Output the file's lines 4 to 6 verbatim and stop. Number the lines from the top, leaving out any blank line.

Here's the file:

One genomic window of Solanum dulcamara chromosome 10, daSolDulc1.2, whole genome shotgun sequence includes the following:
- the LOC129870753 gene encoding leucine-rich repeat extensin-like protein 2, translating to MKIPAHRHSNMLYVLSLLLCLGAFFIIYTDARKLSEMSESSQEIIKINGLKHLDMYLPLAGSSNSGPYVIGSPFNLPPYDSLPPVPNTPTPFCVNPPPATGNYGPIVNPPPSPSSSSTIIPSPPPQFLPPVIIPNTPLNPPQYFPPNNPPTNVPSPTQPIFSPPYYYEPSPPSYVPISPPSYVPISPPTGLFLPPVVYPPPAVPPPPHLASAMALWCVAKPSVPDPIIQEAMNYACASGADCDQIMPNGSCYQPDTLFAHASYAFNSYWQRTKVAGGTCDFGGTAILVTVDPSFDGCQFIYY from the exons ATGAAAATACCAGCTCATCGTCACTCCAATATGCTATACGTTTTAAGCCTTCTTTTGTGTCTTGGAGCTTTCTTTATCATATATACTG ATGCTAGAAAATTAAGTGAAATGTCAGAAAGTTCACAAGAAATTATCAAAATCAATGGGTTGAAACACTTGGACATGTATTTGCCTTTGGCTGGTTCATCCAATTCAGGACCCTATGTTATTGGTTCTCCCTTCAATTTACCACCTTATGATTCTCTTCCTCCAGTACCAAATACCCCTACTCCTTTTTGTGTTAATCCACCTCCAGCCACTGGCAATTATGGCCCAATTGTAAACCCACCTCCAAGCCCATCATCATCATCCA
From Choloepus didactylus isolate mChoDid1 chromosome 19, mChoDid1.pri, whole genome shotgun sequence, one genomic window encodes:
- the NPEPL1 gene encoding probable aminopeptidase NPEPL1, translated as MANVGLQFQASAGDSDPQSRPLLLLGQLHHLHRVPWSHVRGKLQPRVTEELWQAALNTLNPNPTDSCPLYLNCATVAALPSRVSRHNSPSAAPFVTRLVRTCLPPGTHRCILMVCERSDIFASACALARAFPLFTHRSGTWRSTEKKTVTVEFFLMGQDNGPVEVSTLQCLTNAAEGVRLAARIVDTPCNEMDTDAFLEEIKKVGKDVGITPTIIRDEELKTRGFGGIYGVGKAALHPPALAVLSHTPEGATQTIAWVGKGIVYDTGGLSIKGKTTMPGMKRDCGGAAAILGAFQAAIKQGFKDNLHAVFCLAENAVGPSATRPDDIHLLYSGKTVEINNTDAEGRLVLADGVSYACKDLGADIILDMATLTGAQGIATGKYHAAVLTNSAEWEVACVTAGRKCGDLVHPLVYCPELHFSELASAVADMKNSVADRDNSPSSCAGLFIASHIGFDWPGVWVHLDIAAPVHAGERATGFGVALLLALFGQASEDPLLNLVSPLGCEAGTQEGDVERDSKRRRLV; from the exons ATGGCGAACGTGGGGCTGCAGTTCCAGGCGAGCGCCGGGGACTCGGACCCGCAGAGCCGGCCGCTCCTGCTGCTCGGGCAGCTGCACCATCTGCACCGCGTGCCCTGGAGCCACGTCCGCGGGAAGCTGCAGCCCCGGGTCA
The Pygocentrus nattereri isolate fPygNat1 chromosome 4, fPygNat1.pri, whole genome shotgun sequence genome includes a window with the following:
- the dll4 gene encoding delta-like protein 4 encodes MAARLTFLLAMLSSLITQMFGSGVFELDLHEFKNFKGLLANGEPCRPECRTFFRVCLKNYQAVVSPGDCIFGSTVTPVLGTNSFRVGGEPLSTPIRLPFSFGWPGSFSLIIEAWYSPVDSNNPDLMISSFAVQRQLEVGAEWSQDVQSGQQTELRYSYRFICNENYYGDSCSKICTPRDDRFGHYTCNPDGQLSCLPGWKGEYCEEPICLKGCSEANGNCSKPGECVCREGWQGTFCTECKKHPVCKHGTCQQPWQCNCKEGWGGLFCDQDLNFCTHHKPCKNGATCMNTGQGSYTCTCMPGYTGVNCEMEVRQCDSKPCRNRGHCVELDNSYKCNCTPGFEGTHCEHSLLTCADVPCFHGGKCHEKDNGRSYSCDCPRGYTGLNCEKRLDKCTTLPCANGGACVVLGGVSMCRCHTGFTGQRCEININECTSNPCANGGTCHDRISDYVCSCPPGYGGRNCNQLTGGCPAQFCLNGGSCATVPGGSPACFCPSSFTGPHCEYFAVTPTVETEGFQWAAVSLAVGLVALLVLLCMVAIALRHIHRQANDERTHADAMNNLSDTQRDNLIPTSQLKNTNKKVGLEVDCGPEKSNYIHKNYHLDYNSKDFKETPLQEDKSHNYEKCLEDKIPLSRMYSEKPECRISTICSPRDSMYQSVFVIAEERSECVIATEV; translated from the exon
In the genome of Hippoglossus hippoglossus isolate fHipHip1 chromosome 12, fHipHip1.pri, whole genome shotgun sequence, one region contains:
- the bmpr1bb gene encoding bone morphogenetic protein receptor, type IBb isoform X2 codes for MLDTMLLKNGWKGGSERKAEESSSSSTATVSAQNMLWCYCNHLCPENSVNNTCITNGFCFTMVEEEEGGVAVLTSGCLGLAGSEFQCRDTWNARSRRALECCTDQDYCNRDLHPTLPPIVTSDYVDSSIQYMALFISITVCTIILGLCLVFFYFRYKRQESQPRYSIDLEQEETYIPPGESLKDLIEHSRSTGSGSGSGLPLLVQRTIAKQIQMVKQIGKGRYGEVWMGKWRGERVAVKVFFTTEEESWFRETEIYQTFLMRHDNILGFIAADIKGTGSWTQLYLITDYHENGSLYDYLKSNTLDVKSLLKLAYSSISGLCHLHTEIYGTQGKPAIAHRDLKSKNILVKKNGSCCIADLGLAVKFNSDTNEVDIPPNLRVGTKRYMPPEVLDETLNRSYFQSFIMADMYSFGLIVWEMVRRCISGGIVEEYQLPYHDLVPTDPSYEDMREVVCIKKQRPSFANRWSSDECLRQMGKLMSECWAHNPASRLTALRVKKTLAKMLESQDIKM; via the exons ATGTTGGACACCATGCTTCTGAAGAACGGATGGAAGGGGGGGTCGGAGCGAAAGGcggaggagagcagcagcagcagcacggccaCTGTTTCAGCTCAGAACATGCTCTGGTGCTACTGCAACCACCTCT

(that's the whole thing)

- the NPEPL1 gene encoding probable aminopeptidase NPEPL1, translated as MANVGLQFQASAGDSDPQSRPLLLLGQLHHLHRVPWSHVRGKLQPRVTEELWQAALNTLNPNPTDSCPLYLNCATVAALPSRVSRHNSPSAAPFVTRLVRTCLPPGTHRCILMVCERSDIFASACALARAFPLFTHRSGTWRSTEKKTVTVEFFLMGQDNGPVEVSTLQCLTNAAEGVRLAARIVDTPCNEMDTDAFLEEIKKVGKDVGITPTIIRDEELKTRGFGGIYGVGKAALHPPALAVLSHTPEGATQTIAWVGKGIVYDTGGLSIKGKTTMPGMKRDCGGAAAILGAFQAAIKQGFKDNLHAVFCLAENAVGPSATRPDDIHLLYSGKTVEINNTDAEGRLVLADGVSYACKDLGADIILDMATLTGAQGIATGKYHAAVLTNSAEWEVACVTAGRKCGDLVHPLVYCPELHFSELASAVADMKNSVADRDNSPSSCAGLFIASHIGFDWPGVWVHLDIAAPVHAGERATGFGVALLLALFGQASEDPLLNLVSPLGCEAGTQEGDVERDSKRRRLV; from the exons ATGGCGAACGTGGGGCTGCAGTTCCAGGCGAGCGCCGGGGACTCGGACCCGCAGAGCCGGCCGCTCCTGCTGCTCGGGCAGCTGCACCATCTGCACCGCGTGCCCTGGAGCCACGTCCGCGGGAAGCTGCAGCCCCGGGTCA
The Pygocentrus nattereri isolate fPygNat1 chromosome 4, fPygNat1.pri, whole genome shotgun sequence genome includes a window with the following:
- the dll4 gene encoding delta-like protein 4 encodes MAARLTFLLAMLSSLITQMFGSGVFELDLHEFKNFKGLLANGEPCRPECRTFFRVCLKNYQAVVSPGDCIFGSTVTPVLGTNSFRVGGEPLSTPIRLPFSFGWPGSFSLIIEAWYSPVDSNNPDLMISSFAVQRQLEVGAEWSQDVQSGQQTELRYSYRFICNENYYGDSCSKICTPRDDRFGHYTCNPDGQLSCLPGWKGEYCEEPICLKGCSEANGNCSKPGECVCREGWQGTFCTECKKHPVCKHGTCQQPWQCNCKEGWGGLFCDQDLNFCTHHKPCKNGATCMNTGQGSYTCTCMPGYTGVNCEMEVRQCDSKPCRNRGHCVELDNSYKCNCTPGFEGTHCEHSLLTCADVPCFHGGKCHEKDNGRSYSCDCPRGYTGLNCEKRLDKCTTLPCANGGACVVLGGVSMCRCHTGFTGQRCEININECTSNPCANGGTCHDRISDYVCSCPPGYGGRNCNQLTGGCPAQFCLNGGSCATVPGGSPACFCPSSFTGPHCEYFAVTPTVETEGFQWAAVSLAVGLVALLVLLCMVAIALRHIHRQANDERTHADAMNNLSDTQRDNLIPTSQLKNTNKKVGLEVDCGPEKSNYIHKNYHLDYNSKDFKETPLQEDKSHNYEKCLEDKIPLSRMYSEKPECRISTICSPRDSMYQSVFVIAEERSECVIATEV; translated from the exon